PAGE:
First off, this past weekend was Dad’s birthday as well as Father’s Day! Double whammy of celebration!
With everything that’s happened over the past few weeks, we opted for a low-key weekend full of quality family time because that’s what Dad wanted.
Happy Birthday/Father’s Day, Dad! May the second half of 2012 be much less interesting than the first.
Quick recap of last week’s funeral before I get to today’s post.
– It was an appropriate send off. There was a collection of people from various stages of Grandmom’s life, which I thought was very fitting. We had family friends from Germany and Bulgaria in attendance (the ones from Argentina and Thailand sent their condolences, but unfortunately couldn’t make it. Oh by the way. Grandmom and Grandpop were host parents and opened their home to many, many international students over the years. FYI.)
– As far as we could tell, Dude had no reaction to the open casket viewing. If anything, he got a tad antsy and annoyed that the service started one hour after we arrived at the church. In his experience, when you enter a church, the service gets underway immediately. You don’t mill around for an hour or so before anything happens.
– Even though he was a bit antsy, Dude stood next to me in the receiving line and did a great job shaking peoples’ hands and saying, “Thank you.” (More on that later**.)
– Dude and I were raised Catholic. Catholics don’t harmonize when they sing. Dad’s family is Protestant. Apparently Protestants like to harmonize.. to varying degrees of success. Dude did not appreciate those who were less successful in their endeavors.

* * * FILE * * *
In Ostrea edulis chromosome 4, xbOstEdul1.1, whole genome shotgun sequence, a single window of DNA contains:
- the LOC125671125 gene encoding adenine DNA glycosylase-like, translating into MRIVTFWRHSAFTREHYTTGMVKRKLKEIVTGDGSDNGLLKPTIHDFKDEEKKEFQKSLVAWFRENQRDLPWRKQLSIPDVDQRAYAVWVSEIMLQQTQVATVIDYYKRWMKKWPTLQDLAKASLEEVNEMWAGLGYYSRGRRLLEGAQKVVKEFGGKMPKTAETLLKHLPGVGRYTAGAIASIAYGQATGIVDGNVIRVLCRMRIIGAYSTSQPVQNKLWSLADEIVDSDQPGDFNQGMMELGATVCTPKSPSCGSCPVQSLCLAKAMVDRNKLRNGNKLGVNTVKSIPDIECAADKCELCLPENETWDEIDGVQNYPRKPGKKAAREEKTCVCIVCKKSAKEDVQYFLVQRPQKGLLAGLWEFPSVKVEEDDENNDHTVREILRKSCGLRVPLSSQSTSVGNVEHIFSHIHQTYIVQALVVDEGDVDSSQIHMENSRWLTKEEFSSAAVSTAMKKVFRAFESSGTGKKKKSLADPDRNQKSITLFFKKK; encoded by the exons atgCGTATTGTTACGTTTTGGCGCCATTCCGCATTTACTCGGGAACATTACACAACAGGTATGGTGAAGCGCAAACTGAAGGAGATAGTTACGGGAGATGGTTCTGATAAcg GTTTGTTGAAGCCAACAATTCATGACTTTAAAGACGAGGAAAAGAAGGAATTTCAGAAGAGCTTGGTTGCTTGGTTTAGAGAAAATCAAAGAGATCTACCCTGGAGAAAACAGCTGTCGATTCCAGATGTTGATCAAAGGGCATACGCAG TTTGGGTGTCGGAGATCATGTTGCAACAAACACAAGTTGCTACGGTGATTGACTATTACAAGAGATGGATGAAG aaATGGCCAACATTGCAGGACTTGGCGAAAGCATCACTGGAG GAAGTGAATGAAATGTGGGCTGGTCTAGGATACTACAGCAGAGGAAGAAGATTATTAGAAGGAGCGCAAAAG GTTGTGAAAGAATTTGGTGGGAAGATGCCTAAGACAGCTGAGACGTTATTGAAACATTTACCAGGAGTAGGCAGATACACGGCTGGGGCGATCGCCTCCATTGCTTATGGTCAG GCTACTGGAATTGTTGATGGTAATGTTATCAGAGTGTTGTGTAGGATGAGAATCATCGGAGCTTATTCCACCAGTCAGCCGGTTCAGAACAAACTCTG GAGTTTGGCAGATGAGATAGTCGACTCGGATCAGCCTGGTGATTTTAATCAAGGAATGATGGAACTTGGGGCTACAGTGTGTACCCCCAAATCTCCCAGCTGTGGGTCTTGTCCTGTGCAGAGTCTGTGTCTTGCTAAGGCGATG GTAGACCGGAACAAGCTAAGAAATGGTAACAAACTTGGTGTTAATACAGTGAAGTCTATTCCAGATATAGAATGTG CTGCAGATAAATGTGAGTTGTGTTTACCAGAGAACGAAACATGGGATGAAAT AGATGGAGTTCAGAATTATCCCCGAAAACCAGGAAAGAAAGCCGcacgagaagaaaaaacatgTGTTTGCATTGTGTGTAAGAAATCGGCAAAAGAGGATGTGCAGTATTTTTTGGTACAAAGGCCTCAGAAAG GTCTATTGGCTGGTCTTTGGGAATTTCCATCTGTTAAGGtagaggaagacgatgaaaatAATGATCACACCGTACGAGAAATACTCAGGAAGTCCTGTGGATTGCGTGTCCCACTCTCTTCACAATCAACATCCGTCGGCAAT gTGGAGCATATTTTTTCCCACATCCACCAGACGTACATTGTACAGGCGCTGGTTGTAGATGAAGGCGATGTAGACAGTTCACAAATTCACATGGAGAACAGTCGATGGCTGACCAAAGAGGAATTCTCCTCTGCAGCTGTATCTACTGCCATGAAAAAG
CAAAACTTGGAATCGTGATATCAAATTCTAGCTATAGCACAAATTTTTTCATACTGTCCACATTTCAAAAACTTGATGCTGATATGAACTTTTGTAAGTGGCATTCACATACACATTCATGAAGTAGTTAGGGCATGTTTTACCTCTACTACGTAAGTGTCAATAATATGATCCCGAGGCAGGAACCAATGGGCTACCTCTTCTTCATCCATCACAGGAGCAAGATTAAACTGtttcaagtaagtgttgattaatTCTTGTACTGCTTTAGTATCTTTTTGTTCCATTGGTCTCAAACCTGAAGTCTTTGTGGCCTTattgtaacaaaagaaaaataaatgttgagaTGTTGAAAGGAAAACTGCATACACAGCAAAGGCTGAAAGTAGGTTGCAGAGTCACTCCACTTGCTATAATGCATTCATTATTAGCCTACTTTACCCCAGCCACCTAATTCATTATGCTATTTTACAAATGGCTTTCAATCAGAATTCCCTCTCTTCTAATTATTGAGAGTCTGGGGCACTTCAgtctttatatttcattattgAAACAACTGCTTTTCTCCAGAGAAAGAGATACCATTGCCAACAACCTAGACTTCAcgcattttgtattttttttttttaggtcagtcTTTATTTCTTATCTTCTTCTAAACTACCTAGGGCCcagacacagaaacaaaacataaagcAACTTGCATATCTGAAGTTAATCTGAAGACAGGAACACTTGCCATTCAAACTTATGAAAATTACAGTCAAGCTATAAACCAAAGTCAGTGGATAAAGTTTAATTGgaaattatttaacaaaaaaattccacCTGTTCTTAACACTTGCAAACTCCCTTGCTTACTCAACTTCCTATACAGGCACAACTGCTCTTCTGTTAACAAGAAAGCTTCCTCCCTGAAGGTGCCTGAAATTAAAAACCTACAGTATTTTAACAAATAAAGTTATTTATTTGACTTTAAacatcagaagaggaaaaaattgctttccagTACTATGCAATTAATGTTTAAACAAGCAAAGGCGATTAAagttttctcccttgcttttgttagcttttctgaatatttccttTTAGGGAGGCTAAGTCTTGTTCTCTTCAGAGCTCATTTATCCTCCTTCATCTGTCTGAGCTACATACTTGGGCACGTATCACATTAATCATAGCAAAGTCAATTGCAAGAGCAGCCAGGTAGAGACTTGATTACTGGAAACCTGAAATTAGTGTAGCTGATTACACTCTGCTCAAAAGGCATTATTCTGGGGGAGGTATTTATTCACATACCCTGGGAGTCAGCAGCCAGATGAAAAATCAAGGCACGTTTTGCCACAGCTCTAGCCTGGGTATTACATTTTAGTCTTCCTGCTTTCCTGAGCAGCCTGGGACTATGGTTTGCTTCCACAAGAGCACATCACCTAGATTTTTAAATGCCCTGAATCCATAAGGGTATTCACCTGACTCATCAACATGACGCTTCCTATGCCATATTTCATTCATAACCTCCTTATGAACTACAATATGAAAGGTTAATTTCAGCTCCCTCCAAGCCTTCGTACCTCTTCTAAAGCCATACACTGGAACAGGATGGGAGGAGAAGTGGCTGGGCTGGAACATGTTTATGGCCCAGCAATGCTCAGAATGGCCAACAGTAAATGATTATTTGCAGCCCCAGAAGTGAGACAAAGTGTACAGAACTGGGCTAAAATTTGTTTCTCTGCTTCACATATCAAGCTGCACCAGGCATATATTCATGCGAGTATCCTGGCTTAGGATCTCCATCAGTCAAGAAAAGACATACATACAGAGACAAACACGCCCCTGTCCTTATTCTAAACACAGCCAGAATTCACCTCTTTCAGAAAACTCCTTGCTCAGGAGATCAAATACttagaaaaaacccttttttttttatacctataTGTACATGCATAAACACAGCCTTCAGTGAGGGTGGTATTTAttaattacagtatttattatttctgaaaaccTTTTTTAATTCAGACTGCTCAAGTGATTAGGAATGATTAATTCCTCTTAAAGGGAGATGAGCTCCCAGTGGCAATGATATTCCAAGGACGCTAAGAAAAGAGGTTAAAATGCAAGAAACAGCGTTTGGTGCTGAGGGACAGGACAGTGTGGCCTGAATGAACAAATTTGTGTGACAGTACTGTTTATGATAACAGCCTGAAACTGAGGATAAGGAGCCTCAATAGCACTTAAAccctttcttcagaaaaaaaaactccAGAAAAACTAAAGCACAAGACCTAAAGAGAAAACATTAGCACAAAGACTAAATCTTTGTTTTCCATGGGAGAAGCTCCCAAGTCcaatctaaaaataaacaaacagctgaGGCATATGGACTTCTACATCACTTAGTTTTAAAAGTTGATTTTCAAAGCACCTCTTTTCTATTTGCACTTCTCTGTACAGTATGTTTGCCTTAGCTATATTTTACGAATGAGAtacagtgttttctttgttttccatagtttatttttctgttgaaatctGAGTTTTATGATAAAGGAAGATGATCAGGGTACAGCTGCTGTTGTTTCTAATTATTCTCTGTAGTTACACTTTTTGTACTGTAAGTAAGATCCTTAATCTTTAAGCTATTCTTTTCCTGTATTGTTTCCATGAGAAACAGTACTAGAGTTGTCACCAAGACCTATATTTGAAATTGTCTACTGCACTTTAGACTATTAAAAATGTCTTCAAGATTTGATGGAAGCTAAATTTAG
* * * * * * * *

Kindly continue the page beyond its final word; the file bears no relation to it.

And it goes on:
I absolutely have to give a somewhat delayed shout out of recognition and gratitude to Tampa International Airport.
Rewind to the first week of June. Dad ended up leaving Florida a couple days early to return home so that he could help with funeral preparations. Mom, Dude, and I kept our reservations for our original flight home.
Dad is the master traveler in the group, so we were a bit anxious about getting to the airport, returning the rental car, checking our baggage, and getting through security without incident.
Prior to this trip, the entire family hadn’t flown together since 2003. Dude had done very well on that trip, and we were hopeful that he would be a good traveler again, but we weren’t sure what to expect.
Any concerns we had were unfounded. Dude is a fantastic traveler and is very good at going with the flow. (I read a decent amount of autism blogs and know that this is NOT the case for many, many kids on spectrum; so I am incredibly grateful that my brother is the way he is.)
**As it happens, another factor working in our favor is that Dude has been going through a polite streak recently.
Every few minutes, he’ll say, “Thank you,” or “You’re welcome.”
Sometimes it’s appropriate, like in response to you handing him a cup of pretzels. And sometimes, it’s completely random and not functional at all.
Well, when you’re dealing with airport security, COMPLETELY FUNCTIONAL AND APPROPRIATE.
Reason #1 Tampa Int’l Rocks!